Dr. Emory Robinette examined Stiltner on August 17, 2001. JA 225. Dr. Robinette reported a 25-year coal mining history and at least a 40-year pack-of-cigarettes-a-day smoking history. Id. He had previously seen Stiltner in 1995 and, at that time, a pulmonary function study performed revealed an FEV1 of 2.33 (66% of predicted value). At the time of the 2001 examination, the pulmonary function studies revealed an FEV1 of 1.25 (43% of predicted value) and a chest x-ray showed "radiographic evidence of an occupational pneumoconiosis" in the form of scattered opacities. JA 228. These results were "compatible with severe airflow obstruction with components of restriction based on the reduction in total lung capacity and vital capacity measurements." JA 228. Dr. Robinette concluded that Stiltner's respiratory impairment "appears to be chronic and irreversible and at least partially related to his occupational pneumoconiosis." JA 229.
Dr. Mohammed Ranavaya examined Stiltner on August 27, 2002. JA 245. Dr. Ranavaya recorded a coal mine work history of "about 25 years" and an "over 15 years" smoking history. JA 245-46. He conducted a chest x-ray, ventilatory study and arterial blood gas tests. Dr. Ranavaya diagnosed Stiltner with coal workers' pneumoconiosis based on x-ray abnormalities consistent with pneumoconiosis and his occupational exposure history. Based on the ventilatory test results, Dr. Ranavaya diagnosed "moderately severe combined (restrictive and obstructive) ventilatory defect with moderate hypoxemia at rest." JA 247. The doctor stated this amount of pulmonary impairment is totally disabling. Id. Dr. Ranavaya concluded that Stiltner has a "moderately severe disabling pulmonary insufficiency . . . which primarily arose from his coal mining dust exposure." JA 248.
On March 27, 2001, Dr. Richard Naeye, a pathologist, provided Long Construction with an opinion based on his review of slides of tissue samples that had been taken from Stiltner's lungs in 1995. JA 132. Dr. Naeye noted that the most striking abnormalities in the lungs are "nests and larger masses of very well differentiated squamous cell carcinoma at multiple sites." Id. He attributed the squamous cell cancer to Stiltner's many years of cigarette smoking. JA 133. Dr. Naeye also saw "moderate numbers of anthracotic macules and 2-3 micronodules [with] just enough admixed fibrous tissue to meet the diagnostic criteria for the presence of mild, simple coal worker's pneumoconiosis." JA 132. Dr. Naeye found no chronic bronchitis and "surprisingly mild emphysema in [claimant's] lung tissues mak[ing] it unlikely that clinically significant abnormalities in lung function that could be attributed to the CWP are present. The CWP that is present is also too mild to cause disability." JA 133.
Dr. Gregory Fino examined Stiltner on February 12, 2001. JA 187. Dr. Fino recorded a coal mine work history of 27 years and a cigarette smoking history of 34 years. JA 187-88. He noted that Stiltner's medical history included the left pneumonectomy in 1995, bronchitis and emphysema. JA 188. Dr. Fino reviewed a chest x-ray taken in conjunction with his examination of Stiltner, as well as x-rays taken in August of 1995 and November of 1998. Dr. Fino found no abnormalities consistent with occupational pneumoconiosis in any of these films. JA 190. He diagnosed simple coal workers' pneumoconiosis based on the 1995 pathology report. JA 196. Dr. Fino also diagnosed "chronic obstructive bronchitis consistent with previous cigarette smoking" and a "history of lung cancer due to cigarette smoking." Id. He concluded, based on a review of research literature, that Stiltner's lung cancer was not caused by working in coal mines. JA 197. Dr. Fino attributed Stiltner's disabling respiratory impairment solely to the left-lung pneumonectomy, which was a direct result of lung cancer, which, in turn, was caused by cigarette smoking. JA 198.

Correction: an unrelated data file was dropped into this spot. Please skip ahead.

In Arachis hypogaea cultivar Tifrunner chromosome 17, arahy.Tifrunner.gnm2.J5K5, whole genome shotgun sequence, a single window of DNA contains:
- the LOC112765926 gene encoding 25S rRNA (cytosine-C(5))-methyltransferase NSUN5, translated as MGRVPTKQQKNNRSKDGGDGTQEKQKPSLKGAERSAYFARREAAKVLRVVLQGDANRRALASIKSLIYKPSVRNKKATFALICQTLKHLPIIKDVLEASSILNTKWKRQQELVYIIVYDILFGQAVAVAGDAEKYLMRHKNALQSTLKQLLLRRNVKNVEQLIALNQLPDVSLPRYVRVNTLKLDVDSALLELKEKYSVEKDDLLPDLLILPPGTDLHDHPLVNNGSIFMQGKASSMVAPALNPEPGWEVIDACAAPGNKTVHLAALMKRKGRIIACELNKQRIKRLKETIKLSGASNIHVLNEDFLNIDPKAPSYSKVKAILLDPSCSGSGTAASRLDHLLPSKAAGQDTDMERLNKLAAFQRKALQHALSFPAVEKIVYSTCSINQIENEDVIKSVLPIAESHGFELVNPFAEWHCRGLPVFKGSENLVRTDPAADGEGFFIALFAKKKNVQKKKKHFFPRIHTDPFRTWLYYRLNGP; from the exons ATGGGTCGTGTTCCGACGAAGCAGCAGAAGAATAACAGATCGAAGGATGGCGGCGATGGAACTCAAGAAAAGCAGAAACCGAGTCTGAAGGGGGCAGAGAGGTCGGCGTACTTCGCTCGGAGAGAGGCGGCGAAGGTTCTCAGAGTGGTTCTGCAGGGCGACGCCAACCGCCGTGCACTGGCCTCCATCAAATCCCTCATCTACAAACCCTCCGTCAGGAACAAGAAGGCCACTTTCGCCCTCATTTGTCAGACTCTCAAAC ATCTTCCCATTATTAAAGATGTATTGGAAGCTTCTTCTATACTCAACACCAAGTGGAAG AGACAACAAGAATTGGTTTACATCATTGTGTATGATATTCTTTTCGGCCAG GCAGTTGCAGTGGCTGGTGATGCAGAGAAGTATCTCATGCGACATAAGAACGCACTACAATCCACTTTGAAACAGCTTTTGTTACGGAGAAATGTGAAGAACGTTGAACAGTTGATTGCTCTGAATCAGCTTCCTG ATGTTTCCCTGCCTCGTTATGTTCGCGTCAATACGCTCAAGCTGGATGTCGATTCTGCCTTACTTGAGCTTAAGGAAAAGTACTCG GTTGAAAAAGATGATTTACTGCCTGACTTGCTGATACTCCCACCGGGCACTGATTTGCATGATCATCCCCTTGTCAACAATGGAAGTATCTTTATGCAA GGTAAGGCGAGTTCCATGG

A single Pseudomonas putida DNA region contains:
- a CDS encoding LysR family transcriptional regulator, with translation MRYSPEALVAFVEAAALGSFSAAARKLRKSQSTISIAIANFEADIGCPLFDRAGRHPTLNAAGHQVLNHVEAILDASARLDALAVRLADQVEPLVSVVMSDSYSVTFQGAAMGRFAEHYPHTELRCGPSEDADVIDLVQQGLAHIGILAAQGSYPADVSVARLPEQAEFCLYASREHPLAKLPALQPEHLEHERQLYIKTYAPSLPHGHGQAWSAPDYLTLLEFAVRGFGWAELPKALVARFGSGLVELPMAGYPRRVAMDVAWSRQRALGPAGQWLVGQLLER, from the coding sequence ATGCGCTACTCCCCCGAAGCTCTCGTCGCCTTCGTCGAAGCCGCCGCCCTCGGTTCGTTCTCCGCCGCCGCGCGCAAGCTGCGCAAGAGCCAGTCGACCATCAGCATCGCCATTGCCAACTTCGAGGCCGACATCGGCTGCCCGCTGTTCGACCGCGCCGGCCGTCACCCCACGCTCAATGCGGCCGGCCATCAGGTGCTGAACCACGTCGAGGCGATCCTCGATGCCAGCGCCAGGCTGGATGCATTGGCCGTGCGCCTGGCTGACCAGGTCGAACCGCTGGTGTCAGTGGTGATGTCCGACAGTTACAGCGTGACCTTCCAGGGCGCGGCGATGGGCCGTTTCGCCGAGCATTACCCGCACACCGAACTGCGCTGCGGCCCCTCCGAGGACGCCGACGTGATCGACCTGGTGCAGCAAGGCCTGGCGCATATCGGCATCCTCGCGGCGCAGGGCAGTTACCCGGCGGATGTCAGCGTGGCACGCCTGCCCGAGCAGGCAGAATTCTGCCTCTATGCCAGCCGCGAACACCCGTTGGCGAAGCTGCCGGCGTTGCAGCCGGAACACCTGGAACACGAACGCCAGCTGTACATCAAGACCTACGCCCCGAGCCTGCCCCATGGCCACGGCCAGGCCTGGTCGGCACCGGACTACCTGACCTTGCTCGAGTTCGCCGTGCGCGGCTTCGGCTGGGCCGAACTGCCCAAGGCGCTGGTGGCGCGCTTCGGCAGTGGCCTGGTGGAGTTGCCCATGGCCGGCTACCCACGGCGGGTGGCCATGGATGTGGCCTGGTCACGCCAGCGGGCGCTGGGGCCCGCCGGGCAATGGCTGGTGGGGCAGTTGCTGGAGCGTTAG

Dr. Fino concluded that Stiltner's simple pneumoconiosis was not a cause of any respiratory impairment. He explained that Stiltner's 1983 pulmonary function study, "performed at or about the time when Mr. Stiltner left the mines," suggested a qualitative obstruction that "was not clinically significant" so "it clearly would not have resulted in an impairment or a disability."  Id. Dr. Fino determined that only after Stiltner underwent the removal of his left lung and radiation therapy did his pulmonary function study results document significantly reduced lung function. Id. Therefore, Dr. Fino opined that, but for the left pneumonectomy, Stiltner would not be disabled or impaired. Id.
Dr. Fino provided a supplemental report after reviewing Dr. Robinette's August 17, 2001, opinion. JA 199. This additional medical information did not cause him to change his opinion that Stiltner has simple coal workers' pneumoconiosis and a disabling respiratory impairment that is related only to the pneumonectomy and cigarette smoking. JA 205-06. Dr. Fino was then asked to review Dr. Rasmussen's January 29, 2002, report, Dr. Ranavaya's August 27, 2002, report, and Dr. Castle's September 30, 2002 report. JA 207-15, 217.  Dr. Fino stated that his opinion remained unchanged. JA 215, 217, 224.